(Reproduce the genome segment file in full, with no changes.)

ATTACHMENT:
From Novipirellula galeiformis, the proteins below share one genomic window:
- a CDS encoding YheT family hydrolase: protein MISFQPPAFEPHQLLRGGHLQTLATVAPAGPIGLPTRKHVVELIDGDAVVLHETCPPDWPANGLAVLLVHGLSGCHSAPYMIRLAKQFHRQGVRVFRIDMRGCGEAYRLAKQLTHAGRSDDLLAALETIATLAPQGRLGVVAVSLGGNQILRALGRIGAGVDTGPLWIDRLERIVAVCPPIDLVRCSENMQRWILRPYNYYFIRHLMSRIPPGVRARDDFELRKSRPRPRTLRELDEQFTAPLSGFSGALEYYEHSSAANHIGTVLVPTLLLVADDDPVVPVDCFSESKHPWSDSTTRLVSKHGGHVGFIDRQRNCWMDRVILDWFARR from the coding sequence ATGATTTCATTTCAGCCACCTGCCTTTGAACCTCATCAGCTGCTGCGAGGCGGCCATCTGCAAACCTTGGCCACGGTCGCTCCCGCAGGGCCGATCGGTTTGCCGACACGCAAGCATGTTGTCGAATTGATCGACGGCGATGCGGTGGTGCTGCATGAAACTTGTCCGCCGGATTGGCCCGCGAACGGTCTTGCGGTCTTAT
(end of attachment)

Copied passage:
From Novipirellula galeiformis, the proteins below share one genomic window:
- a CDS encoding YheT family hydrolase: protein MISFQPPAFEPHQLLRGGHLQTLATVAPAGPIGLPTRKHVVELIDGDAVVLHETCPPDWPANGLAVLLVHGLSGCHSAPYMIRLAKQFHRQGVRVFRIDMRGCGEAYRLAKQLTHAGRSDDLLAALETIATLAPQGRLGVVAVSLGGNQILRALGRIGAGVDTGPLWIDRLERIVAVCPPIDLVRCSENMQRWILRPYNYYFIRHLMSRIPPGVRARDDFELRKSRPRPRTLRELDEQFTAPLSGFSGALEYYEHSSAANHIGTVLVPTLLLVADDDPVVPVDCFSESKHPWSDSTTRLVSKHGGHVGFIDRQRNCWMDRVILDWFARR from the coding sequence ATGATTTCATTTCAGCCACCTGCCTTTGAACCTCATCAGCTGCTGCGAGGCGGCCATCTGCAAACCTTGGCCACGGTCGCTCCCGCAGGGCCGATCGGTTTGCCGACACGCAAGCATGTTGTCGAATTGATCGACGGCGATGCGGTGGTGCTGCATGAAACTTGTCCGCCGGATTGGCCCGCGAACGGTCTTGCGGTCTTAT